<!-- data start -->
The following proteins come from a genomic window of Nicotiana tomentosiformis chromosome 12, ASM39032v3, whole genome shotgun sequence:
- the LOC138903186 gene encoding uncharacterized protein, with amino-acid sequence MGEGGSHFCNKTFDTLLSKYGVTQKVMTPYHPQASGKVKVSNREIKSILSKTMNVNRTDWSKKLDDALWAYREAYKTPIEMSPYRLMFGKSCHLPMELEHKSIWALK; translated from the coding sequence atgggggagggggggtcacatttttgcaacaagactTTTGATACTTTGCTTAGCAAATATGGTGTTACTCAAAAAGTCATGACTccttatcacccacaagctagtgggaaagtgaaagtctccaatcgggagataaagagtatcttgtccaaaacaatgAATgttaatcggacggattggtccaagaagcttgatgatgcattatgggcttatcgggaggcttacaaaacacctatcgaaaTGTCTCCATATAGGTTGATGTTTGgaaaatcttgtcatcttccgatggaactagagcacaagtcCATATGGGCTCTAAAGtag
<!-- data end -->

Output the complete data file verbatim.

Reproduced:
The following proteins come from a genomic window of Nicotiana tomentosiformis chromosome 12, ASM39032v3, whole genome shotgun sequence:
- the LOC138903186 gene encoding uncharacterized protein, with amino-acid sequence MGEGGSHFCNKTFDTLLSKYGVTQKVMTPYHPQASGKVKVSNREIKSILSKTMNVNRTDWSKKLDDALWAYREAYKTPIEMSPYRLMFGKSCHLPMELEHKSIWALK; translated from the coding sequence atgggggagggggggtcacatttttgcaacaagactTTTGATACTTTGCTTAGCAAATATGGTGTTACTCAAAAAGTCATGACTccttatcacccacaagctagtgggaaagtgaaagtctccaatcgggagataaagagtatcttgtccaaaacaatgAATgttaatcggacggattggtccaagaagcttgatgatgcattatgggcttatcgggaggcttacaaaacacctatcgaaaTGTCTCCATATAGGTTGATGTTTGgaaaatcttgtcatcttccgatggaactagagcacaagtcCATATGGGCTCTAAAGtag